STORE

Teddy Roosevelt

Theodore Roosevelt campaigns for the Presidency in 1904. (AP Photo)

Virgil — Teddy Roosevelt’s Hammer: How the ‘Great Trust Buster’ Built the American Dream

In his famous “New Nationalism” speech in 1910, the “Great Trust Buster” Teddy Roosevelt described “the struggle of freemen to gain and hold the right of self-government as against the special interests, who twist the methods of free government into machinery for defeating the popular will.” A century ago, that was how one “drained the swamp.” TR knew that the struggle to reform, and thereby secure the full blessings of citizenship, must always be new because in any era, if the struggle for reform ever grows old and tired, then we will lose those blessings. Today, it’s not Standard Oil and the railroads we have to worry about, but rather Silicon Valley and Wall Street.

Arnold Schwarzenegger (Reuters)

Schwarzenegger Praises CA Republican Leader for Backing Cap-and-Trade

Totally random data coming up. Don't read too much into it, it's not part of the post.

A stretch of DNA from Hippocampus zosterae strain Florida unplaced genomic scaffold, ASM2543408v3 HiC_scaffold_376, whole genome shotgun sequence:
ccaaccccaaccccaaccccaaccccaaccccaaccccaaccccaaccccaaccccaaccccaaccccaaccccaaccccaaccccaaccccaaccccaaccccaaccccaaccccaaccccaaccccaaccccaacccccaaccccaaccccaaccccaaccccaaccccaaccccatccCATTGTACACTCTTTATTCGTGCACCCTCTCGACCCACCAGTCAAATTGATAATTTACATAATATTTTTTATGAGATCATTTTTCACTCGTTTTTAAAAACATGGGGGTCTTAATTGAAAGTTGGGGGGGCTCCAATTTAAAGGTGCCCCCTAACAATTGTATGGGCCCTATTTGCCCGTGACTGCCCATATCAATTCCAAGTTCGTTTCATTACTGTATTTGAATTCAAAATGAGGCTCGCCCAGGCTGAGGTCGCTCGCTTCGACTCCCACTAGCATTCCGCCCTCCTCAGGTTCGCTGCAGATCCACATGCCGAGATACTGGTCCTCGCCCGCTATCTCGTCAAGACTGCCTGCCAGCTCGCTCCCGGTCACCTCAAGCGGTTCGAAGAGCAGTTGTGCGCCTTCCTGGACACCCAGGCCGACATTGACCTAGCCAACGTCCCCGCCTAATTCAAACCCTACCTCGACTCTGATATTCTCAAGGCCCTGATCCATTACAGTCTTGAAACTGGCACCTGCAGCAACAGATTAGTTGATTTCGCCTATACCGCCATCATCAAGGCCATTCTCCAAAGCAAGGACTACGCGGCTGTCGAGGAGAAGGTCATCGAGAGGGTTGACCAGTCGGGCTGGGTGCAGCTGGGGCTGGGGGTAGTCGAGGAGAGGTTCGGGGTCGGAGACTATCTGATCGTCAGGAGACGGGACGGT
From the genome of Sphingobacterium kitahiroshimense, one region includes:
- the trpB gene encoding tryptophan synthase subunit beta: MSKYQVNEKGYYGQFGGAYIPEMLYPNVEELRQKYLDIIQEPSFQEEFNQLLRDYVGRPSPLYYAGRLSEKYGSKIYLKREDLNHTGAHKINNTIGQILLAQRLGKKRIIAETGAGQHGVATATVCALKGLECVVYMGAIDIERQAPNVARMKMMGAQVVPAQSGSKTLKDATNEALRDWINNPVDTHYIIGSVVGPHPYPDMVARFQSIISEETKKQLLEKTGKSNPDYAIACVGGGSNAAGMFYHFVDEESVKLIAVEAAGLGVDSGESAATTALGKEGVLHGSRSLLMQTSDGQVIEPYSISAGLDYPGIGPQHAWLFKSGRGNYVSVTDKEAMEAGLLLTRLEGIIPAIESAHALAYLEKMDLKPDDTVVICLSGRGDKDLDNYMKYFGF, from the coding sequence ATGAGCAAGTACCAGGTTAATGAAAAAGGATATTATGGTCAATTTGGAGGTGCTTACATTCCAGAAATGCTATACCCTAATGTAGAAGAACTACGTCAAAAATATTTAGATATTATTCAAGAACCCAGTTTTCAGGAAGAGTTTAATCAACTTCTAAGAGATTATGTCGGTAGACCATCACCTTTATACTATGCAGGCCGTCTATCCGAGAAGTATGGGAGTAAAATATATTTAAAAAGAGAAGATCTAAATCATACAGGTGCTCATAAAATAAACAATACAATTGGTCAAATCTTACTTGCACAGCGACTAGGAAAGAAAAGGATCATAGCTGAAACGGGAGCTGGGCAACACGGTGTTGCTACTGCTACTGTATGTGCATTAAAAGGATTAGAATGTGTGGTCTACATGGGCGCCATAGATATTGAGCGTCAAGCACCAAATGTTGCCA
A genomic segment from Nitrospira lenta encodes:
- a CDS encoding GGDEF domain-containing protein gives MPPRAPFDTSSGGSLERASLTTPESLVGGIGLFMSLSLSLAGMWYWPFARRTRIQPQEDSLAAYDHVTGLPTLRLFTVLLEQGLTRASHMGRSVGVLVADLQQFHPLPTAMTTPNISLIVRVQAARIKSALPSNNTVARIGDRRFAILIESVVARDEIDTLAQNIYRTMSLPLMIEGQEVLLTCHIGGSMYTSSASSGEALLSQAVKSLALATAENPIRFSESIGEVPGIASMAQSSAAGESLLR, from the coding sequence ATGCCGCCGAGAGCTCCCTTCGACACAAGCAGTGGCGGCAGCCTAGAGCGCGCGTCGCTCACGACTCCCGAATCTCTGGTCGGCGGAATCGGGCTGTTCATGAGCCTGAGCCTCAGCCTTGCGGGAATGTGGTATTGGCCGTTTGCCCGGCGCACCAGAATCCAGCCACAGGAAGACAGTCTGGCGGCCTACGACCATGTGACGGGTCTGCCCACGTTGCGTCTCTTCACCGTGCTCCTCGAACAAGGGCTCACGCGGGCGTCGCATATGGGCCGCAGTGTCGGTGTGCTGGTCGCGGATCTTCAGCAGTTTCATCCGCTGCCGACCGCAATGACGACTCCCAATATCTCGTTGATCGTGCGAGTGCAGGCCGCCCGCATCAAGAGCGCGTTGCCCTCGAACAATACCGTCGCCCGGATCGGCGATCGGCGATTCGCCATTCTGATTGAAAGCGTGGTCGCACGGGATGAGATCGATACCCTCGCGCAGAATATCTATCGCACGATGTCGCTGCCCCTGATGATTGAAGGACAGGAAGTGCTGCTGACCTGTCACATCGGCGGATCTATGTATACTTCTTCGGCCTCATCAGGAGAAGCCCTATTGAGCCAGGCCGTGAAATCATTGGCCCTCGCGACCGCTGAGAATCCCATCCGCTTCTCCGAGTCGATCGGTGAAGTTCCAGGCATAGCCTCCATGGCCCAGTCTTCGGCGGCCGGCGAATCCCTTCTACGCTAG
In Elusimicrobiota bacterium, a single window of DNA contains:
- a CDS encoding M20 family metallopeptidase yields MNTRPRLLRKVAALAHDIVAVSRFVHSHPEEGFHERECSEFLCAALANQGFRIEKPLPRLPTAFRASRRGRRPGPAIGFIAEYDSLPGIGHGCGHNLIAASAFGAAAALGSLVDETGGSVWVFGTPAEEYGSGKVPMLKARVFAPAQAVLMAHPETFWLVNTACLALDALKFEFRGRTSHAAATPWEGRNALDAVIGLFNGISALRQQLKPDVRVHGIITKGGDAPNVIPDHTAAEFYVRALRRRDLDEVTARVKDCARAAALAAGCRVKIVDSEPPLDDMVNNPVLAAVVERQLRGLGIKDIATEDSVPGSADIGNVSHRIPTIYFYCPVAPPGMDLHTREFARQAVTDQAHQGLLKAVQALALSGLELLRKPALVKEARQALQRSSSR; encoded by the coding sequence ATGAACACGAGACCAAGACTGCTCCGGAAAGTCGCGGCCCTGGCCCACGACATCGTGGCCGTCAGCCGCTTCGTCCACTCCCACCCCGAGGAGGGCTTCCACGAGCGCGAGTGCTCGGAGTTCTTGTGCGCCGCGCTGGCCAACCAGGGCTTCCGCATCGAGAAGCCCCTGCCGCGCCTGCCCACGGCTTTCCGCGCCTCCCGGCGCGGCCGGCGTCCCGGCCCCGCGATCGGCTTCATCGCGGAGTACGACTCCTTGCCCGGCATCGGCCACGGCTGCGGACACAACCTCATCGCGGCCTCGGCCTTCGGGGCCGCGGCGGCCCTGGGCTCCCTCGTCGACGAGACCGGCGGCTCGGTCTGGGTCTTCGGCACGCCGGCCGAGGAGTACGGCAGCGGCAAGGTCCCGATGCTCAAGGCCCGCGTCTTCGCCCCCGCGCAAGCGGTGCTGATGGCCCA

Former California governor Arnold Schwarzenegger praised Republican State Assembly Leader Chad Mayes (R-Yucca Valley) on Tuesday, after Mayes led a handful of Republicans to cross party lines and vote to extend the state’s controversial cap-and-trade program.

old firearms

Seven of the Most Expensive Guns in the World

Normal, everyday carry guns can be expensive and AR-15s–and other hunting and sport rifles–cost even more, but one-offs and collectibles owned by the right people in history can surge to values exceeding what many Americans pay for their homes and cars combined.

Boehner128

Boehner: Trump ‘Reminds Me of Teddy Roosevelt’

In an interview Cincinnati ABC affiliate WCPO, former House Speaker John Boehner talked about his life after politics and expressed no regrets in having left when he had, given the current political climate which has led to Donald Trump being

Virgil-ATT-TW

The AT&T-Time Warner Deal: Perspective from the Great Trustbuster

Two big corporations, AT&T (worth $221 billion at last count) and Time Warner (worth $66 billon), want to combine to become even bigger, and yet in response, the two major American political parties are not to be found in their usual ideological positions.